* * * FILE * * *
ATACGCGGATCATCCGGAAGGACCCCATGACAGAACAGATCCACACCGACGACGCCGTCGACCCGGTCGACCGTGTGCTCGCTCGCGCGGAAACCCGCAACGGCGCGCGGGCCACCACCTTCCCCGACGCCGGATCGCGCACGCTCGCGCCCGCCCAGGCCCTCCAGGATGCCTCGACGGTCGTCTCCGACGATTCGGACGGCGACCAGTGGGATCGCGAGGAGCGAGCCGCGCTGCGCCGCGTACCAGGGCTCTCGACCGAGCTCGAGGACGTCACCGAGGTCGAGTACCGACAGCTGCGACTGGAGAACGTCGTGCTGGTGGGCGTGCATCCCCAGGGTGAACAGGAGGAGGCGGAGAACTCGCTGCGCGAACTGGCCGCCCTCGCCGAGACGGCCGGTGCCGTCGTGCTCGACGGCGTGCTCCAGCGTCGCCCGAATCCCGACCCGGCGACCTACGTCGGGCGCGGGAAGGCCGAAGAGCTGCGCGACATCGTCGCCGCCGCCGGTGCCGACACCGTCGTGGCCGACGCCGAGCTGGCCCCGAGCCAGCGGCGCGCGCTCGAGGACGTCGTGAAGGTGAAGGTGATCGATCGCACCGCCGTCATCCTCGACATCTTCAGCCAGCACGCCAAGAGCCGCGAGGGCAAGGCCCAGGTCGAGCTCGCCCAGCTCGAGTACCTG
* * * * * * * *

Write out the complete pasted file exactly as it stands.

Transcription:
ATACGCGGATCATCCGGAAGGACCCCATGACAGAACAGATCCACACCGACGACGCCGTCGACCCGGTCGACCGTGTGCTCGCTCGCGCGGAAACCCGCAACGGCGCGCGGGCCACCACCTTCCCCGACGCCGGATCGCGCACGCTCGCGCCCGCCCAGGCCCTCCAGGATGCCTCGACGGTCGTCTCCGACGATTCGGACGGCGACCAGTGGGATCGCGAGGAGCGAGCCGCGCTGCGCCGCGTACCAGGGCTCTCGACCGAGCTCGAGGACGTCACCGAGGTCGAGTACCGACAGCTGCGACTGGAGAACGTCGTGCTGGTGGGCGTGCATCCCCAGGGTGAACAGGAGGAGGCGGAGAACTCGCTGCGCGAACTGGCCGCCCTCGCCGAGACGGCCGGTGCCGTCGTGCTCGACGGCGTGCTCCAGCGTCGCCCGAATCCCGACCCGGCGACCTACGTCGGGCGCGGGAAGGCCGAAGAGCTGCGCGACATCGTCGCCGCCGCCGGTGCCGACACCGTCGTGGCCGACGCCGAGCTGGCCCCGAGCCAGCGGCGCGCGCTCGAGGACGTCGTGAAGGTGAAGGTGATCGATCGCACCGCCGTCATCCTCGACATCTTCAGCCAGCACGCCAAGAGCCGCGAGGGCAAGGCCCAGGTCGAGCTCGCCCAGCTCGAGTACCTG